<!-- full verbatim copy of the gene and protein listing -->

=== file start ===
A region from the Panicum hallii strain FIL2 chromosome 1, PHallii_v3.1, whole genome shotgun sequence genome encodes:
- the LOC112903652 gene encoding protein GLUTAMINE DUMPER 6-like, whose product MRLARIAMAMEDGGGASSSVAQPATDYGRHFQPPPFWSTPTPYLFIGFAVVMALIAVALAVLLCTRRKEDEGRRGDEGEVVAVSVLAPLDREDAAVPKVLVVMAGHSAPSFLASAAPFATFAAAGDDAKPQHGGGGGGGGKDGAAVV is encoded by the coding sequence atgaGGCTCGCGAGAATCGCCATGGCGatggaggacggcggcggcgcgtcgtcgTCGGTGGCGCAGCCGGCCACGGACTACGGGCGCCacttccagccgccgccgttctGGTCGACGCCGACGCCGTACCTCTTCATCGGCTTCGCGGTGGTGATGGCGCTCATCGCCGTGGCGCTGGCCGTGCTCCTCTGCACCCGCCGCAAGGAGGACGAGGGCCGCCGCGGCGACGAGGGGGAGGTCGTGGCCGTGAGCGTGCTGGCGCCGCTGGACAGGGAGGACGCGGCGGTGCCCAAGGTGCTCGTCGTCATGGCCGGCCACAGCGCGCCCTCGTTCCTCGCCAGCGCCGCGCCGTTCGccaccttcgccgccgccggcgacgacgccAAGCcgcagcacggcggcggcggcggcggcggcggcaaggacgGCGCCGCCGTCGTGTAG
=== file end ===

A region from the Panicum hallii strain FIL2 chromosome 1, PHallii_v3.1, whole genome shotgun sequence genome encodes:
- the LOC112903652 gene encoding protein GLUTAMINE DUMPER 6-like, whose product MRLARIAMAMEDGGGASSSVAQPATDYGRHFQPPPFWSTPTPYLFIGFAVVMALIAVALAVLLCTRRKEDEGRRGDEGEVVAVSVLAPLDREDAAVPKVLVVMAGHSAPSFLASAAPFATFAAAGDDAKPQHGGGGGGGGKDGAAVV is encoded by the coding sequence atgaGGCTCGCGAGAATCGCCATGGCGatggaggacggcggcggcgcgtcgtcgTCGGTGGCGCAGCCGGCCACGGACTACGGGCGCCacttccagccgccgccgttctGGTCGACGCCGACGCCGTACCTCTTCATCGGCTTCGCGGTGGTGATGGCGCTCATCGCCGTGGCGCTGGCCGTGCTCCTCTGCACCCGCCGCAAGGAGGACGAGGGCCGCCGCGGCGACGAGGGGGAGGTCGTGGCCGTGAGCGTGCTGGCGCCGCTGGACAGGGAGGACGCGGCGGTGCCCAAGGTGCTCGTCGTCATGGCCGGCCACAGCGCGCCCTCGTTCCTCGCCAGCGCCGCGCCGTTCGccaccttcgccgccgccggcgacgacgccAAGCcgcagcacggcggcggcggcggcggcggcggcaaggacgGCGCCGCCGTCGTGTAG